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Van koopman tot icoon
Johan van der Veken en de Zuid-Nederlandse immigranten in Rotterdam rond 1600
by de Roy van Zuydewijn, Eleonore Anna Irene
The fact that the northern Dutch provinces had been liberated from Spanish rule and the Inquisition was not lost on Europeans who lived under repressive regimes. The liberated Delta region became a magnet for many oppressed people, particularly to those still under Spanish rule in the southern region of the Lowlands, Flemish as well as Walloons. The trek north accelerated after the Fall of Antwerp in 1585, after which it lost 60,000 of its population of 100,000. The drop in population in Spanish held territory was significant everywhere. Merchant Johan van der Veken had settled in 1583 in Rotterdam, one of the immigrantcentres in Holland. He became the founder of Rotterdam's East Indies Company (VOC) Chamber and parlayed his fortune into one of the largest in the Dutch Republic. Unlike the great majority of the refugees, Van der Veken was and remained a Roman Catholic. This book is a popular version of the author's dissertation and deals extensively with north-bound southern Dutch migration. She also examines the the merchants' lifestyle, the immigrants' contribution to Dutch society and social attitudes towards Roman Catholics and their way of dealing with it.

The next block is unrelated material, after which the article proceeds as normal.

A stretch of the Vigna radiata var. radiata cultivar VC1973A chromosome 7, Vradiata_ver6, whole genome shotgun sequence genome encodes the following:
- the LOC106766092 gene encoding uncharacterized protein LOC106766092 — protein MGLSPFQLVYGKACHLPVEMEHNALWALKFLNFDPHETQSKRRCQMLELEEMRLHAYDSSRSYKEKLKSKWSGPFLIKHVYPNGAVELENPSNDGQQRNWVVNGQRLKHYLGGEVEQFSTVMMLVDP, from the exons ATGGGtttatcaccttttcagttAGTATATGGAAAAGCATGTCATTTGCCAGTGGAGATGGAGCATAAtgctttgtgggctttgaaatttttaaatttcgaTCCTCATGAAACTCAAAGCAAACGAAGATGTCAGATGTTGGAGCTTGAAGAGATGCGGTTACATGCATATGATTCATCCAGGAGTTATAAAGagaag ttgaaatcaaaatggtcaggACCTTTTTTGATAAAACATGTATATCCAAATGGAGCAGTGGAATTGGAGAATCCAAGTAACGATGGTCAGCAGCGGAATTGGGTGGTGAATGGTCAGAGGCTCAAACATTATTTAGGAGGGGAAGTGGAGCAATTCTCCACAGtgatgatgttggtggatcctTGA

Paperback, 386 pages, illustrated, registers, bibliography, notes, Dutch languages, special import,
USD 32.95 / CAD 32.95